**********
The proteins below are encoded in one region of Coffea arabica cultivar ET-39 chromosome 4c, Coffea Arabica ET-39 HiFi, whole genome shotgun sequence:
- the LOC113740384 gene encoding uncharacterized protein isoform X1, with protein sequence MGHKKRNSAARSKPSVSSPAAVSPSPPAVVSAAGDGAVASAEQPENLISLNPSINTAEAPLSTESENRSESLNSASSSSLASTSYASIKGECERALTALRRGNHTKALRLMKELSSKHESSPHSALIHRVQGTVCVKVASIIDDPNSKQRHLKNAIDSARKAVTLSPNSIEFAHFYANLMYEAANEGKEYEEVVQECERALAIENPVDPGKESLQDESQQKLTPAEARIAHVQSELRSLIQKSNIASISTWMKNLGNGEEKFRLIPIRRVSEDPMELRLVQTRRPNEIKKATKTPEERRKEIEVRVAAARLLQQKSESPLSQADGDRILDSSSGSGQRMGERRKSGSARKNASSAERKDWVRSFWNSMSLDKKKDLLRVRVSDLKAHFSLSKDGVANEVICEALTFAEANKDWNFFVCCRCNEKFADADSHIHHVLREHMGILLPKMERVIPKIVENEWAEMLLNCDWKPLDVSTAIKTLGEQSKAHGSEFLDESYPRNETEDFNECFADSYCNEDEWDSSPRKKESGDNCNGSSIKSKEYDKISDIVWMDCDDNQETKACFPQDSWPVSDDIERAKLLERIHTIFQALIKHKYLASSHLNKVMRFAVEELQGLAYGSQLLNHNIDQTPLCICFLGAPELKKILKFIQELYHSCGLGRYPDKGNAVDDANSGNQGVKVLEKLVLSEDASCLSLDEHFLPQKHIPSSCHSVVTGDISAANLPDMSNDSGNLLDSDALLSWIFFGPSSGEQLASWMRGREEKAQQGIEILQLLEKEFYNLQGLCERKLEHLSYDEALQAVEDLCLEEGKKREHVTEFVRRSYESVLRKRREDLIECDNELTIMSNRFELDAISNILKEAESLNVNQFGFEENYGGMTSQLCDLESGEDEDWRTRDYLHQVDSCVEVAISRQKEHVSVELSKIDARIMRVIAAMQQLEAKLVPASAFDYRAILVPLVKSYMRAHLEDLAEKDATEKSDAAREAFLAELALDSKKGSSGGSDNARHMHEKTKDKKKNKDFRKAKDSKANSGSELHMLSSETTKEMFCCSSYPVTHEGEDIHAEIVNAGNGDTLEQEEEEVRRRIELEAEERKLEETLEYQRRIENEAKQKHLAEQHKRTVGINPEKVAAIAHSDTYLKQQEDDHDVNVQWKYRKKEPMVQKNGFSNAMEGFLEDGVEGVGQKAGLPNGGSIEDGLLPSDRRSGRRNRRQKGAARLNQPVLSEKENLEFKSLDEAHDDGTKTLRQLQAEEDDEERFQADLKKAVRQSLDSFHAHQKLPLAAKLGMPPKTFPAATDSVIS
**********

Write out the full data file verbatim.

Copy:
The proteins below are encoded in one region of Coffea arabica cultivar ET-39 chromosome 4c, Coffea Arabica ET-39 HiFi, whole genome shotgun sequence:
- the LOC113740384 gene encoding uncharacterized protein isoform X1, with protein sequence MGHKKRNSAARSKPSVSSPAAVSPSPPAVVSAAGDGAVASAEQPENLISLNPSINTAEAPLSTESENRSESLNSASSSSLASTSYASIKGECERALTALRRGNHTKALRLMKELSSKHESSPHSALIHRVQGTVCVKVASIIDDPNSKQRHLKNAIDSARKAVTLSPNSIEFAHFYANLMYEAANEGKEYEEVVQECERALAIENPVDPGKESLQDESQQKLTPAEARIAHVQSELRSLIQKSNIASISTWMKNLGNGEEKFRLIPIRRVSEDPMELRLVQTRRPNEIKKATKTPEERRKEIEVRVAAARLLQQKSESPLSQADGDRILDSSSGSGQRMGERRKSGSARKNASSAERKDWVRSFWNSMSLDKKKDLLRVRVSDLKAHFSLSKDGVANEVICEALTFAEANKDWNFFVCCRCNEKFADADSHIHHVLREHMGILLPKMERVIPKIVENEWAEMLLNCDWKPLDVSTAIKTLGEQSKAHGSEFLDESYPRNETEDFNECFADSYCNEDEWDSSPRKKESGDNCNGSSIKSKEYDKISDIVWMDCDDNQETKACFPQDSWPVSDDIERAKLLERIHTIFQALIKHKYLASSHLNKVMRFAVEELQGLAYGSQLLNHNIDQTPLCICFLGAPELKKILKFIQELYHSCGLGRYPDKGNAVDDANSGNQGVKVLEKLVLSEDASCLSLDEHFLPQKHIPSSCHSVVTGDISAANLPDMSNDSGNLLDSDALLSWIFFGPSSGEQLASWMRGREEKAQQGIEILQLLEKEFYNLQGLCERKLEHLSYDEALQAVEDLCLEEGKKREHVTEFVRRSYESVLRKRREDLIECDNELTIMSNRFELDAISNILKEAESLNVNQFGFEENYGGMTSQLCDLESGEDEDWRTRDYLHQVDSCVEVAISRQKEHVSVELSKIDARIMRVIAAMQQLEAKLVPASAFDYRAILVPLVKSYMRAHLEDLAEKDATEKSDAAREAFLAELALDSKKGSSGGSDNARHMHEKTKDKKKNKDFRKAKDSKANSGSELHMLSSETTKEMFCCSSYPVTHEGEDIHAEIVNAGNGDTLEQEEEEVRRRIELEAEERKLEETLEYQRRIENEAKQKHLAEQHKRTVGINPEKVAAIAHSDTYLKQQEDDHDVNVQWKYRKKEPMVQKNGFSNAMEGFLEDGVEGVGQKAGLPNGGSIEDGLLPSDRRSGRRNRRQKGAARLNQPVLSEKENLEFKSLDEAHDDGTKTLRQLQAEEDDEERFQADLKKAVRQSLDSFHAHQKLPLAAKLGMPPKTFPAATDSVIS